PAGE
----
At Abney Park, the associated members were entrusted with several such objects, and sought to carefully maintain the site for its religious associations and open space value. It was the only surviving example of a landscape designed by the famous nurseryman George Loddiges and boasted a complete arboretum of 2,500 trees and shrubs of great significance. As the only New World cemetery design in Europe it had commissioned a unique entranceway in the Egyptian revival style to reflect its uniquely far-reaching ecumenical or non-denominational character. The originality of the entire design, and the motive force for acquisition and preservation of the land in Isaac Watts memory, had been the first Secretary of the Abney Park Cemetery Joint Stock Company, George Collison, whose father had be tutor to Charles Reed's father.
Charles Reed, with a firm understanding of the historical importance of the landscape and its educational value, won election as a Director to the company for sixteen years between 1866 and 1881 and was a principal influence on the company during its last decades as a joint stock company. The original company was constituted with broad 'charitable' objects to preserve Abney Park for public education and enjoyment as well as setting it out for burial, explaining why Charles Reed was also referred to as a Trustee, but the details of the constitution have not been successfully researched. Reed is buried at the cemetery near to its Church Street entrance, commemorated by an obelisk monument of polished grey granite.
Reed's passing marked the end of an era, for the founding investors or trustees of the old joint stock cemetery company had by now died or moved away and though they had encouraged a number of small investors to hold some stock for the original principles, it was decided to sell the company on the open market by incorporation as a thoroughly commercial venture under the new Companies Act. A new company was registered at the Stock Exchange on 19 March 1881 and after about a year was able to buy out the old company and its assets. The directors who survived Reed finally sold the park and its assets, with its expertise in the cemetery business, on 11 April 1882. One of the first commercial actions of the new company, although it had chosen to call itself the Abney Park Cemetery Company rather than a general cemetery company for north London, was to lay out a new cemetery at Chingford Mount in 1883-4. This was followed by others at Hendon Park and Greenford.
The Bunhill Fields burial ground is an ancient open space. Until its closure in the mid nineteenth century, many historically important people (particularly those whose religious beliefs dissented from the Established Church), chose this as their place of quiet interment on the edge of the City.
The nineteenth century poet and writer Robert Southey gave Bunhill Fields the memorable appellation: the Campo Santo of the Dissenters; a phrase that also came to be commonly applied to its 'daughter' cemetery at Abney Park. This was a reference to its historical importance as a burial place for religious figures such as John Bunyan and Dr Isaac Watts.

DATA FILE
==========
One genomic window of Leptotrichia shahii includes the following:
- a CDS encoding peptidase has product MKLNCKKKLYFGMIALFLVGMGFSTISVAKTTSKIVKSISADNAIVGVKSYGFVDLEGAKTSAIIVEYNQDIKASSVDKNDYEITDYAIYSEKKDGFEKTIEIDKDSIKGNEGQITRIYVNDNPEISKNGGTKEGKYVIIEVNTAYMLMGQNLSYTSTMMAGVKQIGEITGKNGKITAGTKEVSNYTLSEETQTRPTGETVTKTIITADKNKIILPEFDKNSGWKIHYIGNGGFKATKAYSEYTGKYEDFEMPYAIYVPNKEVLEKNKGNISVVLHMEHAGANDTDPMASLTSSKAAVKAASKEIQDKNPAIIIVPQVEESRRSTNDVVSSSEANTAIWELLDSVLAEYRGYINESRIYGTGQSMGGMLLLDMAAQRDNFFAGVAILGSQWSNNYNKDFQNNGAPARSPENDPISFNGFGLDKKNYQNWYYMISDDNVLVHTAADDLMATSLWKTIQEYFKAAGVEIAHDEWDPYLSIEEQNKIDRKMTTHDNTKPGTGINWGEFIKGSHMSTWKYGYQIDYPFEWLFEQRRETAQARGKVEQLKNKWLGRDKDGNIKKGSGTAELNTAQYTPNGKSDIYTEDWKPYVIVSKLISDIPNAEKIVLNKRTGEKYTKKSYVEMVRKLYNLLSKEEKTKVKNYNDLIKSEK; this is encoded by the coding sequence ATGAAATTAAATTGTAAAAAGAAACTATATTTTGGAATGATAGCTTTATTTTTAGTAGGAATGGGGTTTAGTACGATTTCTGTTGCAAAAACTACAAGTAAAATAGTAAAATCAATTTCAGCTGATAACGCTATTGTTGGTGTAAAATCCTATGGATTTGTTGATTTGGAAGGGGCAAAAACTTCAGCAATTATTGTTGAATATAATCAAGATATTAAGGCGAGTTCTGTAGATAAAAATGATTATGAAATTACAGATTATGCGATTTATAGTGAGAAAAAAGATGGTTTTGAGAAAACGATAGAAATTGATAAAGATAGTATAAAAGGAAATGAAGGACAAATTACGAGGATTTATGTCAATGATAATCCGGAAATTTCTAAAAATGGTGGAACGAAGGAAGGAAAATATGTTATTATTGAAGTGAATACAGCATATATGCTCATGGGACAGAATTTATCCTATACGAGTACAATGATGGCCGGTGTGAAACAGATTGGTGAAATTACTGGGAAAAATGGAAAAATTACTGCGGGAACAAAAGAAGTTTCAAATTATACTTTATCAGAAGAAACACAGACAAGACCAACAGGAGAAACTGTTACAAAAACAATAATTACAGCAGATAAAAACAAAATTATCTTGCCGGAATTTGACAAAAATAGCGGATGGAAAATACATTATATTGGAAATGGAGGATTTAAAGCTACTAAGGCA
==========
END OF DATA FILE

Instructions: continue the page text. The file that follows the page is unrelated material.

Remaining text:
In a move to prevent the land from being built upon on expiry of a longstanding lease, the Corporation of the City of London formed a Special Bunhill Fields Burial Ground Committee in 1865; which became formally known as the Bunhill Fields Preservation Committee. The committee, appointed by the Corporation, consisted on twelve advisors under the chairmanship of Charles Reed.
Following the work of the committee, the City of London Corporation obtained an Act of Parliament in 1867 for the Preservation of Bunhill Fields Burial Ground as an open space laid out as a public open space with seating, gardens, and the restoration of some of its most worthy monuments. The new park was opened by the Lord Mayor on October 14, 1869.
Charles Reed's close involvement in the campaign to save Bunhill Fields, and his continuing involvement thereafter, unveiling the new monuments such as that to Daniel Defoe funded by 'The Christian World', reflected his longstanding interest in social and educational improvement in The City of London, where he was a member of the court of common council.
Sir Charles Reed MP FSA died at 'Earlsmead', Tottenham High Road, on March 25, 1881 and is buried at Abney Park Cemetery.
Besides the aspects of his life mentioned above, Charles Reed was widely involved in other philanthropic circles. He was an associate of George Peabody for whom Reed moved the motion of 10 July 1862 granting Freedom of the City of London; and active in The London Missionary Society, The Bible Society, The Sunday School Union, and The Religious Tract Society; besides developing the Guildhall Library of the City of London School whilst a City councillor, and becoming MP for St Ives in Cornwall in 1880 shortly before his death.
|Parliament of the United Kingdom|
|New constituency||Member of
Parliament for Hackney
1868 â€“ 1874
With: John Holms
Charles Tyringham Praed
Parliament for St
1880 â€“ 1881
Charles Campbell Ross
Chairman of the London School Board
1873 â€“ 1881
Edward North Buxton